Jake took time to understand what really stood for their marriage, what defined their love, how he had perceived it for so long, in what form. Jake ripped himself apart in every way possible only to come back as one again, tying all the loose pieces together, this time – complete and at peace.

Your customers are going to use what you build. They are going to touch it, feel it, going to add a bit of their own to it. Your product is going to be their Horcrux, they are going to love it, cry into it, going to make love on it or around it. It is going to be their intimate possession – because they are going to use it when they are alone. They are not talking to you when they use it; they see themselves and think only about themselves when they live your product. Build, with that depth in mind. Build, as a customer, for your customers. Put together everything you have taken apart to repair that one flaw. Offer a crystal clear experience which does its job.

Take a step back. Observe. Accept.

It is incredible the way we occupy our own time, not leaving our mind in peace, always thinking about one thing or the other. Being productive is one thing, and being lost in the rush is another. What we lose when we are running is perspective, which is needed when you are building. You ought to be able to step out, go back, and just observe. Reflect on what is being constructed. Is it really the way you had planned it to be? Do the plans have the change? Were there mistaken assumptions?  Do you have the courage to take everything apart again, and rebuild? It’s not just you, you know, there are people slogging day in and day out to build something that will have to be broken down because you made a calculation error in your air conditioned room. Do you have the courage?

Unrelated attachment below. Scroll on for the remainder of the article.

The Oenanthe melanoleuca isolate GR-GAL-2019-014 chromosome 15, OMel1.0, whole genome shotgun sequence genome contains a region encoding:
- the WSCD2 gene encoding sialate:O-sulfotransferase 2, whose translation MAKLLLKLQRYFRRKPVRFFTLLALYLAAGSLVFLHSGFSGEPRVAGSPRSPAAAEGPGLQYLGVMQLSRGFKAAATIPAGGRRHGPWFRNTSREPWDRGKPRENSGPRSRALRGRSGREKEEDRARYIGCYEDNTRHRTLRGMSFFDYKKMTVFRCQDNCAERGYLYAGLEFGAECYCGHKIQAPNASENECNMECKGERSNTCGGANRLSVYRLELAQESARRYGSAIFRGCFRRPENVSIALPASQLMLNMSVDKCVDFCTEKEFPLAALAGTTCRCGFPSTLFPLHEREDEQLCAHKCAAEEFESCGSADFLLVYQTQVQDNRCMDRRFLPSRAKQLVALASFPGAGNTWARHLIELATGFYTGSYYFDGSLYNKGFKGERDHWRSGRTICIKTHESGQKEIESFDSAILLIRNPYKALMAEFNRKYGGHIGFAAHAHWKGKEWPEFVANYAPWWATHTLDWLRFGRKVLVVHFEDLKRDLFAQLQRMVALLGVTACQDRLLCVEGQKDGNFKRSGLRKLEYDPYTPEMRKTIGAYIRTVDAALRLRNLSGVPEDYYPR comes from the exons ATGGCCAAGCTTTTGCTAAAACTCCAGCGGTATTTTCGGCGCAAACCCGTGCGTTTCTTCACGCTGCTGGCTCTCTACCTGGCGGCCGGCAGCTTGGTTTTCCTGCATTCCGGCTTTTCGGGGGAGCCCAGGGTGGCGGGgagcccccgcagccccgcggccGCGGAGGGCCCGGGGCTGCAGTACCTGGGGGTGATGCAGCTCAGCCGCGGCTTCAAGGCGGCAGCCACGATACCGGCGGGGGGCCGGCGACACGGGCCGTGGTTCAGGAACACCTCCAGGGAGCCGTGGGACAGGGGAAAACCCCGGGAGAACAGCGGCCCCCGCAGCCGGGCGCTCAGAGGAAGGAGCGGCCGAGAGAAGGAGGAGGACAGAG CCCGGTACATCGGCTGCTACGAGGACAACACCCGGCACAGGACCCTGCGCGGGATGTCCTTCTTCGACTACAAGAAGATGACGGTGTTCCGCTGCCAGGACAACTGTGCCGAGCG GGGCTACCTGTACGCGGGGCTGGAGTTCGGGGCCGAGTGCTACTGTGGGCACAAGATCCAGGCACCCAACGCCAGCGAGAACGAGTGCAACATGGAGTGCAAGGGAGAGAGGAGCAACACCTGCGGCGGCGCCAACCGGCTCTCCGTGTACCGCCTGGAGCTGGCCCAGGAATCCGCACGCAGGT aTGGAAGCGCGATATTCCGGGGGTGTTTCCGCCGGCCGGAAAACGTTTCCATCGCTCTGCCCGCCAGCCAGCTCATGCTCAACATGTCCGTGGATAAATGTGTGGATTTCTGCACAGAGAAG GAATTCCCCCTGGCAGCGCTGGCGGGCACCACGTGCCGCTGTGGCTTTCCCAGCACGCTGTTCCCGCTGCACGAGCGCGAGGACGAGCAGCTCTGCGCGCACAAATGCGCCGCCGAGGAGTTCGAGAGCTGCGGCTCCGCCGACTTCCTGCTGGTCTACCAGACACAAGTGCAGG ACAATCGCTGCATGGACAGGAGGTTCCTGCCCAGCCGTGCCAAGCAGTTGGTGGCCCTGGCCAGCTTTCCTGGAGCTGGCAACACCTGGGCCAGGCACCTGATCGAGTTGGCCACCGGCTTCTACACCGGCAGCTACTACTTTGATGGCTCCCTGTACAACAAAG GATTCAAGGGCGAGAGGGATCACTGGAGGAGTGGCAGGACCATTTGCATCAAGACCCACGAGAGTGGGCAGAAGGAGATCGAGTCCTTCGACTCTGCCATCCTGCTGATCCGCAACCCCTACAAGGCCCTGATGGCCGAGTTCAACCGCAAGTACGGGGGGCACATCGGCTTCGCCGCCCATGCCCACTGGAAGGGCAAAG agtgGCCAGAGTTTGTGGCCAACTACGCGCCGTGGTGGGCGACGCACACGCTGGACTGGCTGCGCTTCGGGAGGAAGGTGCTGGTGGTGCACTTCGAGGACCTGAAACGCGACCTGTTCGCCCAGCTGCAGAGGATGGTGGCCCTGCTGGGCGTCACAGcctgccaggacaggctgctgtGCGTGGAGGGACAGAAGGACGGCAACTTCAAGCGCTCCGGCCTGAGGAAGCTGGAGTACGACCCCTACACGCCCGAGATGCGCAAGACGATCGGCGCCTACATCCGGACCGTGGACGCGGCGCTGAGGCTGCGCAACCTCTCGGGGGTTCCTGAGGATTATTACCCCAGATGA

Acceptance of who you are and what you believe in is the first step of self-realization. We struggle with social validation all our lives. We doubt our every step, look around for approval, and seek to fit in. The funny part is – we continue trying to fit in with people who are actually looking back at you to fit themselves in! The term ‘social norm’ is a joke, simply a presumption.

It is sunny tonight. Trust yourself to validate.

It is okay to do things you have not done till now. It is okay to dance, to work your backside off, to fall in love and to walk up to a pretty stranger. It is okay to feel the sun on the darkest of nights. It is okay to take everything apart, no matter how old, and rebuild. A smile and an honest moment is all it takes to bring people together. And every moment matters.

Do NOT take a half-baked product to our customers. They won’t know what to do with it. Since your lack of confidence is making you take an incomplete thing to the market, the critical feedback would beat you down further. Put something together, something that only you know how to undo. When customers do not see how to undo something, they presume it is a real thing, and engage with it giving it the seriousness it deserves. That would give you a better research experience, a valuable testing experience and a feedback loop that makes sense.

Keep the emotions high and build a smile for the humans. Everyone knows what to do with one.